"In a couple of years, you're back where you started from," said James Jay Carafano, a policy expert at the conservative-leaning Heritage Foundation. "So the impact is negative."
The Department of Homeland Security defines interoperability as "the ability of emergency responders to work seamlessly with other systems or products without any special effort."
The department's website explains: "When communications systems are interoperable, police and firefighters responding to a routine incident can talk to each other to coordinate efforts. Communications interoperability also makes it possible for emergency response agencies responding to catastrophic accidents or disasters to work effectively together."
The need for interoperable communications was made abundantly clear after the 9/11 attacks, when different emergency management agencies had trouble communicating with each other. That led to an effort to bolster communications systems throughout the country.
Mike O'Connell, a spokesman for the Missouri Department of Public Safety, said that $23.22 million has been sent to local jurisdictions since 2005 for mobile and portable radios, base stations, repeaters, communications vehicles, software, maintenance and accessories. O'Connell added that grants from 2007 to 2010 are still available and that the figure does not include expenditures that are planned or obligated.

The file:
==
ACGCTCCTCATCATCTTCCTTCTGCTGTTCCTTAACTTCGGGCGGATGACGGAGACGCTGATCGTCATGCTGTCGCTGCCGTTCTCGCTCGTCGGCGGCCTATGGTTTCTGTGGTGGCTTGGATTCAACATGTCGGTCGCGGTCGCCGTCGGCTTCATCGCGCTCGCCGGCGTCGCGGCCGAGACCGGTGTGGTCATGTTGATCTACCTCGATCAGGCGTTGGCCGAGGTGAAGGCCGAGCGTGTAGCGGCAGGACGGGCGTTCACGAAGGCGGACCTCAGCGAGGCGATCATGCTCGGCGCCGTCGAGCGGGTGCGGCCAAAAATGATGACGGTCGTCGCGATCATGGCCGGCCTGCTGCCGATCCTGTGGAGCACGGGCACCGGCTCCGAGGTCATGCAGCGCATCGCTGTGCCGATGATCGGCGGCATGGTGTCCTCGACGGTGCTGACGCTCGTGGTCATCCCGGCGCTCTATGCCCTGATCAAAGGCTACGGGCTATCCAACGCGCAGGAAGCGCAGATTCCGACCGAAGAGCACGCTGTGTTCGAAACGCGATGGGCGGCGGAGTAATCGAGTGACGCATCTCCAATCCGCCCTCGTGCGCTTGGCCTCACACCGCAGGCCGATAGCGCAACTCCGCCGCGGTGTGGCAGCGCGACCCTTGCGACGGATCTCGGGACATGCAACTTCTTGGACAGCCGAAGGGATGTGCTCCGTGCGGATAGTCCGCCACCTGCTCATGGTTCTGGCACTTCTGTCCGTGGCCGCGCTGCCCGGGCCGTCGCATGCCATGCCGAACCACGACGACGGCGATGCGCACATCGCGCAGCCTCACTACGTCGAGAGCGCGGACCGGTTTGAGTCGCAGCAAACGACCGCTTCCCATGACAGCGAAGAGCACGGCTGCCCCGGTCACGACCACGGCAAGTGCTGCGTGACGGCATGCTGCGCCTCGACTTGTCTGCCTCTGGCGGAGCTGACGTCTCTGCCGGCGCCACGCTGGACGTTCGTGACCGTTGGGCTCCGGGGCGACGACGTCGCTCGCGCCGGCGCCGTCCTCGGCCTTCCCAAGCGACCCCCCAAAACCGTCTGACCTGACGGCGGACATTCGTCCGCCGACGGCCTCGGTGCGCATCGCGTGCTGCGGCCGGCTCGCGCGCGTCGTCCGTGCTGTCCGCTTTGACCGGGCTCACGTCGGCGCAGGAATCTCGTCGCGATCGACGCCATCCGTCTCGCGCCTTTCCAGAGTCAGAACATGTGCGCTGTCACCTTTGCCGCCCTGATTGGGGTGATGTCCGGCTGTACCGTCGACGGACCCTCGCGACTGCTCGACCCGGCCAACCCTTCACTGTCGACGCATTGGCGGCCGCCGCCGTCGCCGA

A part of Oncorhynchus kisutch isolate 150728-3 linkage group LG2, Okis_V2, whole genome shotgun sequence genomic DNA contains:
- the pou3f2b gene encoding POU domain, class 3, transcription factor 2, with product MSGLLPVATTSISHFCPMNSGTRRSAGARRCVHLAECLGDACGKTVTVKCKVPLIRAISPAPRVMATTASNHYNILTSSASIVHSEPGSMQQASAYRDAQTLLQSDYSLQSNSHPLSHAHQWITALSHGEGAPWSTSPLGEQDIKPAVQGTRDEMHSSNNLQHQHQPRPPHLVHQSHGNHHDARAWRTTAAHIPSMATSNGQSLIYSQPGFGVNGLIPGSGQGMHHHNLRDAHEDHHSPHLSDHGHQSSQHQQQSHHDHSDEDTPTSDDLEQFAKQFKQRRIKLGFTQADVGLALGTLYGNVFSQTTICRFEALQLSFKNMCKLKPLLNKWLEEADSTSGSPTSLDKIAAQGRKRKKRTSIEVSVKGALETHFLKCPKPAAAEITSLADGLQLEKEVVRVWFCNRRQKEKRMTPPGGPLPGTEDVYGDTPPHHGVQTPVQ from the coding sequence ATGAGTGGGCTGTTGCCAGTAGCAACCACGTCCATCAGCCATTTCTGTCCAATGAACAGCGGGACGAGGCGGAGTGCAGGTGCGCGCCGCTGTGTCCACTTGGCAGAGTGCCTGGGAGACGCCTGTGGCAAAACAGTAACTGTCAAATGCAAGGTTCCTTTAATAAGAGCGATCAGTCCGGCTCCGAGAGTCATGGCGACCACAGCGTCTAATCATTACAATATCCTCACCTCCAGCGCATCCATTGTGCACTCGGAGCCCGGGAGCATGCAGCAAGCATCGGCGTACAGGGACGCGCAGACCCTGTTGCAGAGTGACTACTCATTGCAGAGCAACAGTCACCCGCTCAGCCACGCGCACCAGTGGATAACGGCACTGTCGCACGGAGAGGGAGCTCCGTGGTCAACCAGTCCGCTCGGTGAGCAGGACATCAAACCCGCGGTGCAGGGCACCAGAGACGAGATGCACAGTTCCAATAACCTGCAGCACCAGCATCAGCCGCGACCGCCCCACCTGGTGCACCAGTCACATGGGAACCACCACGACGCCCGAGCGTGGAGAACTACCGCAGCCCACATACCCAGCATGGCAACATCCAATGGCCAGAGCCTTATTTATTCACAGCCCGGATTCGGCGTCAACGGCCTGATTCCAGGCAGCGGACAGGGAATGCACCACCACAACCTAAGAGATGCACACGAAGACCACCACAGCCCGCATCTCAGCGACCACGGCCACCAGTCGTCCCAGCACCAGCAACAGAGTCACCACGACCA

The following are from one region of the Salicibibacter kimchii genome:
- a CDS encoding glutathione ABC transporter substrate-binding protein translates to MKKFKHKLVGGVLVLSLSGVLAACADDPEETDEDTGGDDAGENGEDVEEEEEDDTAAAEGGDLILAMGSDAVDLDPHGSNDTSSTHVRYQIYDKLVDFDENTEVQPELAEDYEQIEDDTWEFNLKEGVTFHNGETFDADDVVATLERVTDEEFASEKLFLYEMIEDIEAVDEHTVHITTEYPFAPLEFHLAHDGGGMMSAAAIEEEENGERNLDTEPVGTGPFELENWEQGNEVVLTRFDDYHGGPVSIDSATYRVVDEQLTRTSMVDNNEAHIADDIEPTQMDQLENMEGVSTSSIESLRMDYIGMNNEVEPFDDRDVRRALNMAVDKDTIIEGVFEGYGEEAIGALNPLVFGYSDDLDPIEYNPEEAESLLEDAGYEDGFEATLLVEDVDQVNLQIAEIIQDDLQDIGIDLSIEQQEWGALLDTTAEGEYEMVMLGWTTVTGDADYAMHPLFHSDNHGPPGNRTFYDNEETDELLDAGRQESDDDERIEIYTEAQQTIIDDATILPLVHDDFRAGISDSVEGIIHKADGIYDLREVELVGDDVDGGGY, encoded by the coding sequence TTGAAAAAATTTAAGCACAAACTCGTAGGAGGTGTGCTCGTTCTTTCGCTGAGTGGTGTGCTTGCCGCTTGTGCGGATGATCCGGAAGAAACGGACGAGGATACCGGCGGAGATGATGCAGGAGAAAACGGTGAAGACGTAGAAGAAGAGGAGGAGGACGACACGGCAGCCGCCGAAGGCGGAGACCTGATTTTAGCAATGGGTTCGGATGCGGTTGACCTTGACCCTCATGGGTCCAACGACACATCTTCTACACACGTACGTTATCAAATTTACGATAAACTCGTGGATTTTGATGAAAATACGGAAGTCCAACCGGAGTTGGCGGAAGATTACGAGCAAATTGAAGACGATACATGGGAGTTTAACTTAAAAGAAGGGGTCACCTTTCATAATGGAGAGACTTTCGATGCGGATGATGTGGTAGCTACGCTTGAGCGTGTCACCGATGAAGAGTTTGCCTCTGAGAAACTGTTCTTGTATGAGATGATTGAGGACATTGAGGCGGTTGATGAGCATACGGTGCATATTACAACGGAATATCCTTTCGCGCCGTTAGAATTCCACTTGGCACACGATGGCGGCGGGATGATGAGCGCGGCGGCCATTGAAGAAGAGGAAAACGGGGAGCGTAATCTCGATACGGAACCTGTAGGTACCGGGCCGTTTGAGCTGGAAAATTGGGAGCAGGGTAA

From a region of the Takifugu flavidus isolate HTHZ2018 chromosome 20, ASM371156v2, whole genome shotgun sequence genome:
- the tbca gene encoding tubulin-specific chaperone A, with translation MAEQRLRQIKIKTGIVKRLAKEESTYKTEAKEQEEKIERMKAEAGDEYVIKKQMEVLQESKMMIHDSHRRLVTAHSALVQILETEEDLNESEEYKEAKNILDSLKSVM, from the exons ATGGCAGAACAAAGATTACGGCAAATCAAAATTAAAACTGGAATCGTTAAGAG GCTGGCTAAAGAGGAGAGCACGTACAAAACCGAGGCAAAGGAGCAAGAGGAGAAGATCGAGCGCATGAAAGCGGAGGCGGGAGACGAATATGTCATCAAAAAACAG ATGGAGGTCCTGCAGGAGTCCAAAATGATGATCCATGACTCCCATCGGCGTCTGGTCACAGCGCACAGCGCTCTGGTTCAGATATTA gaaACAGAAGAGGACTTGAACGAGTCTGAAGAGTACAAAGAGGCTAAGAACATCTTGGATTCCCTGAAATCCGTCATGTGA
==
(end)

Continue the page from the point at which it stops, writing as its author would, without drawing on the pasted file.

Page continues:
That figure, O'Connell said, stems from money provided to the state from the U.S. Department of Homeland Security's State Homeland Security Grant Program and, starting in 2007, from the Public Safety Interoperable Communications Grant.
"The state of Missouri applies for and administers grant funds received from the U.S. Department of Homeland Security to build capabilities to prepare for and respond to emergencies and disasters," O'Connell said in an e-mailed statement. "Eighty percent of this money must support these capabilities at the local level. The capability to communicate across jurisdictional and discipline lines...has been one of the top priorities in Missouri's homeland security program the past six years."